Roads from Rome
By Katherine Marshall
FAITH IN ACTION
There was such a flurry of activity in Rome last week that it seemed as if the Eternal City was, once again, the center of the world. Bishops from all over the Middle East met in conclave, new cardinals were proclaimed and new saints were canonized. With a candlelight march, the Community of Sant'Egidio commemorated the dark day in 1943 when Rome's Jewish community was deported to concentration camps.
I was part of two very different events, but for both the core theme was that religion, and particularly the Catholic Church, has much wisdom to offer to the world.
Miguel Diaz, the dynamic U.S. ambassador to the Holy See (and himself a theologian), inspired the first event, a carefully orchestrated, day long quest for practical interfaith success stories. A painting of a Roman bridge, with a couple moving from dark shade toward the sunlit bridge, was invoked as the metaphor for "bridges of hope". Three panels, each with voices from Christian, Muslim and Jewish traditions, took on the world's central challenges: poverty and equity, climate change and peace. And Joshua Dubois, director of the White House Office of Faith-Based and Neighborhood Partnerships, was both an earnest listener and keynote speaker. The conference attracted scholars and diplomats, including, something I had not expected, many female ambassadors.
The active presence of both the White House and State Department (both President Obama and Hillary Clinton sent welcoming messages) highlighted the Obama administration's strategic focus on pragmatic interfaith initiatives. Dubois' speech focused on shared pain and memory as something that might bind divided groups together: the pain of civil rights struggles as well as the ever-present pain of common suffering in the Holy Land and the HIV/AIDS pandemic: "I would like to explore with you how the presence and memory of pain might spur us towards ever greater interfaith action."
The power of interfaith cooperation is a sound but not always easy message to convey. The main appeal of encouraging different faith communities to work together is that they will leave theological and historical differences aside, and, with better knowledge and some common sweat and tears, build a foundation for real cooperation. That's plainly what the Obama faith team hopes can be the answer to the often posed question: where's the action in its faith approach? My take? It's a sound approach, and the obvious willingness that Dubois and his colleagues show to listen is as powerful a message as the words they pronounce. However, if interfaith action is to anchor the U.S. government strategy, there needs to be convincing evidence that it can actually work.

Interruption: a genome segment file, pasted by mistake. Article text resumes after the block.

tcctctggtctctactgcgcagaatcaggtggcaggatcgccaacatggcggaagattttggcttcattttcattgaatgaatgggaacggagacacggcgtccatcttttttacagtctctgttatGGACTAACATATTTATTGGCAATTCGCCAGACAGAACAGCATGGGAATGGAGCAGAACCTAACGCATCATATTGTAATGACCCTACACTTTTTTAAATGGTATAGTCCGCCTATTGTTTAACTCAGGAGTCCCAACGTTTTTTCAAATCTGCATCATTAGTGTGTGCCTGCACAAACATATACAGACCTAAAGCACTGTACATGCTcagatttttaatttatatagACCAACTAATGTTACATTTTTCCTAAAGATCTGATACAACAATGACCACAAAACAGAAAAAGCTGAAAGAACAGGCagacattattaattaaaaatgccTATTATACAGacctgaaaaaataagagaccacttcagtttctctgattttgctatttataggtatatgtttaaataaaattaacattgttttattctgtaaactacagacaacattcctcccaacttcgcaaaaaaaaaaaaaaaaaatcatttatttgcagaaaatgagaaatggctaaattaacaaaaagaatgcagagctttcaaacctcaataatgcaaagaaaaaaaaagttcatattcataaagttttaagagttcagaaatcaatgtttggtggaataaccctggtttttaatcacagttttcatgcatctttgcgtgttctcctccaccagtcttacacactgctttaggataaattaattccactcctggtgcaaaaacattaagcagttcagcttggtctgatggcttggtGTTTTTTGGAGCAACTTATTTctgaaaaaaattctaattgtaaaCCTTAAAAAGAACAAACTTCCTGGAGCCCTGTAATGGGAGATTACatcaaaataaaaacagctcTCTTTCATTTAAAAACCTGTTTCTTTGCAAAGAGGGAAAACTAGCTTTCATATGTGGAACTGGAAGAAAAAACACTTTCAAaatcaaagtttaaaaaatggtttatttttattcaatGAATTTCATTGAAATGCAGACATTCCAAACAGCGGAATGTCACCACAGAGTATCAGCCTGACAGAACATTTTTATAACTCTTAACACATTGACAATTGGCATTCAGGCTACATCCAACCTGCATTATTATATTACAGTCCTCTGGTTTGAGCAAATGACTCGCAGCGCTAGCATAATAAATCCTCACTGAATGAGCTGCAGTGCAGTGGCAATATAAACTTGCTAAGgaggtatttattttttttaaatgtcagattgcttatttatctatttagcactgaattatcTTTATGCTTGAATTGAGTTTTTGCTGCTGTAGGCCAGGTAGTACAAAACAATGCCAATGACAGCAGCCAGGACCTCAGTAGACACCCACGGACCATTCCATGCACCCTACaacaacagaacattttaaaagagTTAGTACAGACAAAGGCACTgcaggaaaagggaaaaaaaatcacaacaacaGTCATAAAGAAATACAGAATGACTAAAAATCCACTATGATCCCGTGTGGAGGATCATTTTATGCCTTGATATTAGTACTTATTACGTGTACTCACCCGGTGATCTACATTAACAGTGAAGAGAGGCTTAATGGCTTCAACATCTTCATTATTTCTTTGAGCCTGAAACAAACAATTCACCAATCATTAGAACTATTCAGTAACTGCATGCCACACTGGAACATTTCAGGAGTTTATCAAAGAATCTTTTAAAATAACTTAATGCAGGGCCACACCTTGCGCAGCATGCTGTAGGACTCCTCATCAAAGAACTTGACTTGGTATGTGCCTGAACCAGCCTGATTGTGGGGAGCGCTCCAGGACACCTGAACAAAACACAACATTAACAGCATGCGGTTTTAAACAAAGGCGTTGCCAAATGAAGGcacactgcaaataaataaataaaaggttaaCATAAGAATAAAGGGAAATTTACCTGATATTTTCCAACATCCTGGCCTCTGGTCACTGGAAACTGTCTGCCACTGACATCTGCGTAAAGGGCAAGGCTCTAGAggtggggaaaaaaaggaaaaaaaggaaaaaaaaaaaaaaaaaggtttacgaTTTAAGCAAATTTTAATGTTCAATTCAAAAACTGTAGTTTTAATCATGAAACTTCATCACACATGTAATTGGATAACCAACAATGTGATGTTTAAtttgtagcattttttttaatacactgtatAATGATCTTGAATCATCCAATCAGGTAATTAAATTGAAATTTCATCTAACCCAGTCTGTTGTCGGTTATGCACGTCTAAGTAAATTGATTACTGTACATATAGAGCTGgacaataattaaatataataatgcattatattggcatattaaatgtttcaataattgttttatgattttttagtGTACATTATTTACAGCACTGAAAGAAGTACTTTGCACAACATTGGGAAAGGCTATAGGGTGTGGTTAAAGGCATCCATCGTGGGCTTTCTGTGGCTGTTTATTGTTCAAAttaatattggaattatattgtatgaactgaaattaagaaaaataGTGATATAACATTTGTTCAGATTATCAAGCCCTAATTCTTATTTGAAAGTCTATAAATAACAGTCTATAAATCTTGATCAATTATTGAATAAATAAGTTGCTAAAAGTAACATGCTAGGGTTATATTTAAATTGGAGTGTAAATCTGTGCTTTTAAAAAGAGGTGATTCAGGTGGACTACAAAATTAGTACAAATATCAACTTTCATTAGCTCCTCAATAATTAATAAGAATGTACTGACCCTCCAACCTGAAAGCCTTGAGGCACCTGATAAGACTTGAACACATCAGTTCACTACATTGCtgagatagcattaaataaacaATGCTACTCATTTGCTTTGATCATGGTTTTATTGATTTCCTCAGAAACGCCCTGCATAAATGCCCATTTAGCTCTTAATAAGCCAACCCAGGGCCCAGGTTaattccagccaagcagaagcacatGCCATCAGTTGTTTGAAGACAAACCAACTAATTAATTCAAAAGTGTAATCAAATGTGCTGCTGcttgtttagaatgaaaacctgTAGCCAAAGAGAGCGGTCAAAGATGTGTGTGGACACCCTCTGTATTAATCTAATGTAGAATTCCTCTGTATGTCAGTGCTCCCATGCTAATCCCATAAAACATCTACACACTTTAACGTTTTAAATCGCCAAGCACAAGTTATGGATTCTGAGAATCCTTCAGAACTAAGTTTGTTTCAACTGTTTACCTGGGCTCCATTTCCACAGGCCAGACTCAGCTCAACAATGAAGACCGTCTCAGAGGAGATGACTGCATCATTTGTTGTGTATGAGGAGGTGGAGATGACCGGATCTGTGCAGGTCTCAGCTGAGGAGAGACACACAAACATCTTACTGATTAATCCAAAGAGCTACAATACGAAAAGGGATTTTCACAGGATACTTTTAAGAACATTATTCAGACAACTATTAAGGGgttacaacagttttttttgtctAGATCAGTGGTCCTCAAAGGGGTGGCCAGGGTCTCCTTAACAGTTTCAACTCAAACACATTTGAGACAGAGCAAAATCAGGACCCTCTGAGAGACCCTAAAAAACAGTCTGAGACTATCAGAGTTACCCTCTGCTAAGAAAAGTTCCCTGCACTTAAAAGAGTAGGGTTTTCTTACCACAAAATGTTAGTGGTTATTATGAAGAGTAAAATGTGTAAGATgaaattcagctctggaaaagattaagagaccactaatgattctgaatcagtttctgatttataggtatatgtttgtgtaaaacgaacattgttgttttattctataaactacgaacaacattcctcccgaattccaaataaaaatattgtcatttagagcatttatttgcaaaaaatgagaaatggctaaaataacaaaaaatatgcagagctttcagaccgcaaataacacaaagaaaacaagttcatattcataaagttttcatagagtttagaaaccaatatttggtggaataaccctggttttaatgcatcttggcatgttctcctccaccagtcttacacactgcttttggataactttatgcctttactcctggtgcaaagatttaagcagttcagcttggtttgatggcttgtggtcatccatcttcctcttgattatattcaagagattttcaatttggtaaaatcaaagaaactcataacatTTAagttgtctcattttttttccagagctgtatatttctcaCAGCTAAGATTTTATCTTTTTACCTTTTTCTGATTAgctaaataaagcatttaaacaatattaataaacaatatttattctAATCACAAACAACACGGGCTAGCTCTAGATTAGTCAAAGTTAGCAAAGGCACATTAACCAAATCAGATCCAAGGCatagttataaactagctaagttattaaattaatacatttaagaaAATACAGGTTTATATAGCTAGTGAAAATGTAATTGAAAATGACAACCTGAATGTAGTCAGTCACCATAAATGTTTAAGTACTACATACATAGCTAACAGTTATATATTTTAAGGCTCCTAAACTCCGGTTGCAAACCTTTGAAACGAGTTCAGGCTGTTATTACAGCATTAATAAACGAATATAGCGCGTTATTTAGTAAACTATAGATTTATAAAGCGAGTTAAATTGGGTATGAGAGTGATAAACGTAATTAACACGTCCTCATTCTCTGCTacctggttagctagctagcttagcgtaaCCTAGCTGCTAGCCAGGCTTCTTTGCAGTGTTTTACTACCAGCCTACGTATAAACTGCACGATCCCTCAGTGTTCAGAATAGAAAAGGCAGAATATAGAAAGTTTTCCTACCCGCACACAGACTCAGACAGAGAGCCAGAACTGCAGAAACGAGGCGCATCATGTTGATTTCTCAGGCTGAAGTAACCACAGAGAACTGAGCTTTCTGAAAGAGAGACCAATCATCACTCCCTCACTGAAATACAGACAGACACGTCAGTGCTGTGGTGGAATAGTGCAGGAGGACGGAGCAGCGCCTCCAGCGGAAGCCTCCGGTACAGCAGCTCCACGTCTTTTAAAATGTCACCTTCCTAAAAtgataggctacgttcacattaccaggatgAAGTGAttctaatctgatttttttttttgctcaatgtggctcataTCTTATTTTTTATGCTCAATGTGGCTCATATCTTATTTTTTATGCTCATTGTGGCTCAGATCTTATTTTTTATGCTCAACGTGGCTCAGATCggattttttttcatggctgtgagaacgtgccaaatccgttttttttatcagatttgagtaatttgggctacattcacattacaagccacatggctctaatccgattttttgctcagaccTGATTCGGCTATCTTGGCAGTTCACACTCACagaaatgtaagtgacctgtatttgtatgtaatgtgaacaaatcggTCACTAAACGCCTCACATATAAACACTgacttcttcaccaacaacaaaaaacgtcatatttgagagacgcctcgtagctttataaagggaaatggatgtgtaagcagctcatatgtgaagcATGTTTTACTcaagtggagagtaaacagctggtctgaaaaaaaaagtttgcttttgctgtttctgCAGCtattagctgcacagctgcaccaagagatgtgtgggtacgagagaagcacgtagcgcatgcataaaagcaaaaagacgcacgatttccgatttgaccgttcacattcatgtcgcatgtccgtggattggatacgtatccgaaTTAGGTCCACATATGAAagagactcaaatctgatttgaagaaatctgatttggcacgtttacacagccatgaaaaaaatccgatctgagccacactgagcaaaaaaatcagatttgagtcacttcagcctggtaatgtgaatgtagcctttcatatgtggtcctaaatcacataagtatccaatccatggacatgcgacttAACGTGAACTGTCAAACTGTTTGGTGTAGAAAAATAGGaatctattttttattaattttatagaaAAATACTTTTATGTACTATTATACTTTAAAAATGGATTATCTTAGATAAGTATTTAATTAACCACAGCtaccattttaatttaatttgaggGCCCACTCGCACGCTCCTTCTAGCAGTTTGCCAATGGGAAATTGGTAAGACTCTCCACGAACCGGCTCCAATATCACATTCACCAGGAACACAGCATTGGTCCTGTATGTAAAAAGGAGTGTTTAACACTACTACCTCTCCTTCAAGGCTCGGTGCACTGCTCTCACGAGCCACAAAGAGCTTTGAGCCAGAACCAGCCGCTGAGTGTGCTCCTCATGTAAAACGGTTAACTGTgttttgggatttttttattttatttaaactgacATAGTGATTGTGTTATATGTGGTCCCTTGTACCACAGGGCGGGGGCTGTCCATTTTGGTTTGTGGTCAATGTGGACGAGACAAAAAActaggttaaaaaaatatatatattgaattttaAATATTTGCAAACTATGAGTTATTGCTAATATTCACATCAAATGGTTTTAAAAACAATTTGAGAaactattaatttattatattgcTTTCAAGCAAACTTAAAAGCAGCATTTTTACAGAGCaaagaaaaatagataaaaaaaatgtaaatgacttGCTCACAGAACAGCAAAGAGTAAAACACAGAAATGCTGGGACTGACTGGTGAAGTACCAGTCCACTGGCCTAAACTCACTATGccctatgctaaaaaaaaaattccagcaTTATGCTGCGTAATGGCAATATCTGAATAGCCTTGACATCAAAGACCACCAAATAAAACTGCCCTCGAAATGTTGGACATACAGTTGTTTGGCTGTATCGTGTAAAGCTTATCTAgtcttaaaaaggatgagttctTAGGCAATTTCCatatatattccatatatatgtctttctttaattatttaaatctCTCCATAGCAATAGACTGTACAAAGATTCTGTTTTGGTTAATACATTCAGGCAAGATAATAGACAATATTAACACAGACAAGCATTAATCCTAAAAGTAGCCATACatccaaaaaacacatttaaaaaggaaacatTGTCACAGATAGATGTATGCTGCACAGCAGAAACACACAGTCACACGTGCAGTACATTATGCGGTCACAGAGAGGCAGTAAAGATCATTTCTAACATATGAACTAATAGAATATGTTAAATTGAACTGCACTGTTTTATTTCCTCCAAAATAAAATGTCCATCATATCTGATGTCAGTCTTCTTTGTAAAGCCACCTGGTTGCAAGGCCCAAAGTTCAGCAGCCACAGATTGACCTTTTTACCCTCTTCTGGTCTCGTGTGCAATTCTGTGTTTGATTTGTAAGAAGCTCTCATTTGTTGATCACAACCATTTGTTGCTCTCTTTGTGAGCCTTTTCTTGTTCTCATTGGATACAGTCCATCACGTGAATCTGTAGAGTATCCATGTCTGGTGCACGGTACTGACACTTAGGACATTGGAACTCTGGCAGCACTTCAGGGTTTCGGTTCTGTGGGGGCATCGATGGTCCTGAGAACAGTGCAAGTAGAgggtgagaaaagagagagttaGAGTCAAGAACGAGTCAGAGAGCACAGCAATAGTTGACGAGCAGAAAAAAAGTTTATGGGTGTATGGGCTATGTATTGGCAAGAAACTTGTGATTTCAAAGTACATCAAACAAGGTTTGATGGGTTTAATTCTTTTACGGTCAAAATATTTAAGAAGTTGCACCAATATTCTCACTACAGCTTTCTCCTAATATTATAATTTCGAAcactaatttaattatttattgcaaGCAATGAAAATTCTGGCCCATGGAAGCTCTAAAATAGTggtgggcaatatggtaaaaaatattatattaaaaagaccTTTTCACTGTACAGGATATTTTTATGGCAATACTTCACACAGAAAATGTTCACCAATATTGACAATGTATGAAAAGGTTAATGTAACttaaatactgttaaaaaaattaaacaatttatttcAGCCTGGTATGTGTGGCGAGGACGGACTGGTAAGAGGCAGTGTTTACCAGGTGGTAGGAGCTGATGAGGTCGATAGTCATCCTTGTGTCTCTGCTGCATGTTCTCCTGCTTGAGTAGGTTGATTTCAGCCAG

Shifting gear to a Vatican building nearby, a two-day conference on the Papal Encyclical Caritas in Veritate was far more attuned to theological debates. Organized by the Institute for Advanced Catholic Studies (based at the University of Southern California) and the Pontifical Council on Justice and Peace, the focus was on the encyclical's implications for the United States. Vatican guru John Allen has reflected on the meeting at some length.
It was a vivid example of the deep reflection and experience that Catholic social thought can potentially bring to bear on the same set of issues that the U.S. Embassy meeting addressed: poverty and equity, climate change and peace. Yet it also raised two questions: first, who is really reading a dense document like the Encyclical, all of 30,000 words; and second, who is listening to reactions to it? For what it's worth, the Encyclical's Facebook page had 27 "likes" when I checked. Cardinal Turkson, the inspiring new head of the Pontifical Council, affirmed in no uncertain terms that give and take is welcome, but it's not clear what would make that come about.
The scholarly discussions in Rome were edifying and challenging, probing deeply into questions about human motivation and exploring the sad divides within the American Catholic Church, between what were termed "pro-life" and "pro-justice" wings. But I found it discouraging that the central theme of the Encyclical -- poverty and inequality -- was not what the group put at the center of its reflection. And the Encyclical, while it offers an extraordinarily rich reflection on many dimensions of the development challenge, still gives almost no attention at all to gender, education, and health, which after all are what human development are mostly about. Chapter 28 is also likely to alienate many passionately committed social entrepreneurs who may come to these words -- "Openness to life is at the centre of true development. When a society moves towards the denial or suppression of life, it ends up no longer finding the necessary motivation and energy to strive for man's true good." -- and simply stop reading
We should never forget the inspirational Catholics who work for peace and social justice. They are central to the human development challenges the world faces. You get glimmers of that raw experience, plus the wisdom of history and ethical reflection, in events like those in Rome last week. But unless the Vatican can put aside its emphasis on doctrine, take on board alternative views, and focus on what it knows about addressing poverty, it cannot be a major player in international development circles.
Katherine Marshall is a senior fellow at Georgetown's Berkley Center for Religion, Peace and World Affairs, a Visiting Professor, and Executive Director of the World Faiths Development Dialogue.
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